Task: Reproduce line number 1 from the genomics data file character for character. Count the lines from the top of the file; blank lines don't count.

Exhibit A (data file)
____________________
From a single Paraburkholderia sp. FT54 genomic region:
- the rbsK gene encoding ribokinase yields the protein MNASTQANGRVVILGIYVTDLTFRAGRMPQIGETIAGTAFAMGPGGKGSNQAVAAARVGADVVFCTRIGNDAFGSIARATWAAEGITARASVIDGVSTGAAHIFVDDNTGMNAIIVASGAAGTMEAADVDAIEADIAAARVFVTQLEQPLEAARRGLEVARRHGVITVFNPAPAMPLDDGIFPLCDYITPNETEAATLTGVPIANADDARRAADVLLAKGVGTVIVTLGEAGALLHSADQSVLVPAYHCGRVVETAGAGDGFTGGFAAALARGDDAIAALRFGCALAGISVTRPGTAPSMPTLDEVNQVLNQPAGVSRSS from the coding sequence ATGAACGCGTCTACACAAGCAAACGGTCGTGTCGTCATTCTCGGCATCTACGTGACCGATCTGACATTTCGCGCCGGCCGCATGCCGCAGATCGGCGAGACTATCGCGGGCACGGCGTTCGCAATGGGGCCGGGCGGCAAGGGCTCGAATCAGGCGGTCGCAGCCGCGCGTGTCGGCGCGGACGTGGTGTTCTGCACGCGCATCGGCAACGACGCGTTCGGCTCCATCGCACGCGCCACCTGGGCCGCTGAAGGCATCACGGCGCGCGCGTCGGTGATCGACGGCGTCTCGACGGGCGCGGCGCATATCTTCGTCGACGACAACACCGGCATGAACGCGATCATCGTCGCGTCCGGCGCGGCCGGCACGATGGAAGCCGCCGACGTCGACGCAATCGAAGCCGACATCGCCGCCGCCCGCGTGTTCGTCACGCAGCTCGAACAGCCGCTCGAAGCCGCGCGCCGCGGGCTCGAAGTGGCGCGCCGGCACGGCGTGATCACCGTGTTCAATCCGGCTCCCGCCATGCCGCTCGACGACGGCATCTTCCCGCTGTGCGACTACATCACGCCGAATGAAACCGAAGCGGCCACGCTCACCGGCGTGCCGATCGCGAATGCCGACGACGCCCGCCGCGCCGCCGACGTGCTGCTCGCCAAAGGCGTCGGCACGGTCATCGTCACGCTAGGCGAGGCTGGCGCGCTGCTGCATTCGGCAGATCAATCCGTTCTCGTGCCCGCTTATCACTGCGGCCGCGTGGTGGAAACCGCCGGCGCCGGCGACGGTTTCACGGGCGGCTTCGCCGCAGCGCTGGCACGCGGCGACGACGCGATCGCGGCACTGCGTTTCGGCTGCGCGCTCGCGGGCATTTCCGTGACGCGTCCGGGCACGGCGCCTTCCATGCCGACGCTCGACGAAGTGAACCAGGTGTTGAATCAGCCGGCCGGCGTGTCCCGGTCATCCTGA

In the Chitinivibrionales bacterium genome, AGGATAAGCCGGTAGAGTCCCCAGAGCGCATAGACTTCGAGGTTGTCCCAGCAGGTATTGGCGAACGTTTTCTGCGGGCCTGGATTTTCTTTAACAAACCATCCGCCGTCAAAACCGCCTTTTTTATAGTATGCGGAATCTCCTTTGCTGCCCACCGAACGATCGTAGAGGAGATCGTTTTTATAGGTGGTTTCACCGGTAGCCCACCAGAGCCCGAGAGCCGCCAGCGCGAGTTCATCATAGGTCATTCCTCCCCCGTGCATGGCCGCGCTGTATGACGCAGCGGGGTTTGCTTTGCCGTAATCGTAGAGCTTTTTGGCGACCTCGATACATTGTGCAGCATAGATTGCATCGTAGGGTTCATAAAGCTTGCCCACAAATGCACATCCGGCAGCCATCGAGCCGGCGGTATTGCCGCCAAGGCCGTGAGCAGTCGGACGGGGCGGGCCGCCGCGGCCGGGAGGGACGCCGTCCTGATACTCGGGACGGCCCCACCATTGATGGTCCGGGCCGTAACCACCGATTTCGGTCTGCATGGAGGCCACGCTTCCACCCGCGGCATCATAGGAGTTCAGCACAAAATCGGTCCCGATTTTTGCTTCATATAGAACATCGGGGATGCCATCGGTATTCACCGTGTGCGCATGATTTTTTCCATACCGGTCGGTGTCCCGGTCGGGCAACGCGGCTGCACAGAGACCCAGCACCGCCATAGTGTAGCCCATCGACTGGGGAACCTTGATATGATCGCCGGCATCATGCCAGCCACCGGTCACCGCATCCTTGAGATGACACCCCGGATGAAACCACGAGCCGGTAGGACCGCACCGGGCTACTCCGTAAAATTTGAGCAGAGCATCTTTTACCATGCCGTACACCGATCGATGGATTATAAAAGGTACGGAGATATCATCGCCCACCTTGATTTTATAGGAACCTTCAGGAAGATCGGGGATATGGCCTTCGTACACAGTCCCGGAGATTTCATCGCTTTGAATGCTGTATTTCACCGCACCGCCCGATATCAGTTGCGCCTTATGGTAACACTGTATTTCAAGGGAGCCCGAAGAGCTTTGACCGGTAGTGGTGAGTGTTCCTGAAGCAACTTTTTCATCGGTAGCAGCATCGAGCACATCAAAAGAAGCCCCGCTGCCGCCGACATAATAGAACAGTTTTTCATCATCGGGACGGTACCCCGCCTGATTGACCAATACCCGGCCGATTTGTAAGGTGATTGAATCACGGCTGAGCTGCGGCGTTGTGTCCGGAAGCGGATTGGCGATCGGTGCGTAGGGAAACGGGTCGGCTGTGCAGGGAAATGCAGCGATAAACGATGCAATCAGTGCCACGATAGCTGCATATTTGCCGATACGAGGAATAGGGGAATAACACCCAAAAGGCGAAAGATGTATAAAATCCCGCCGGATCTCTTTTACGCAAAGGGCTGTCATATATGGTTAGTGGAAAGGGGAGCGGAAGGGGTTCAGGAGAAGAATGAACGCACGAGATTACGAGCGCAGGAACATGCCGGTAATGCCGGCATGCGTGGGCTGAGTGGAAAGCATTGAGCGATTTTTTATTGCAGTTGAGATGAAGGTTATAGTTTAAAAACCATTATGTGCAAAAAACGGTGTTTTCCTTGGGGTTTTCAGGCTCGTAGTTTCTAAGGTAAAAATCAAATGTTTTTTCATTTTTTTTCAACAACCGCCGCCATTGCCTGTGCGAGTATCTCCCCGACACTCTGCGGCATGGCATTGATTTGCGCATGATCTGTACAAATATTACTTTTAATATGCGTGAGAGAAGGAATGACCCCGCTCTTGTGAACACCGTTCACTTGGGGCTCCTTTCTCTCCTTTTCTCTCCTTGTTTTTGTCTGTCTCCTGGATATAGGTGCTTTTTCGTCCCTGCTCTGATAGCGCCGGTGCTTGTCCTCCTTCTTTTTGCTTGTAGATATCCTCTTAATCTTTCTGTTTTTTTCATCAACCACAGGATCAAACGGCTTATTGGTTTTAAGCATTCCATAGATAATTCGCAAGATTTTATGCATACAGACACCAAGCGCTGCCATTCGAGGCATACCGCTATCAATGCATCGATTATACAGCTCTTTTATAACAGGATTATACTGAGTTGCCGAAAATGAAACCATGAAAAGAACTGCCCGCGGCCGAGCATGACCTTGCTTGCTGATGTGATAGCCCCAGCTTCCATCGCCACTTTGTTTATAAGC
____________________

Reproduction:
From a single Paraburkholderia sp. FT54 genomic region: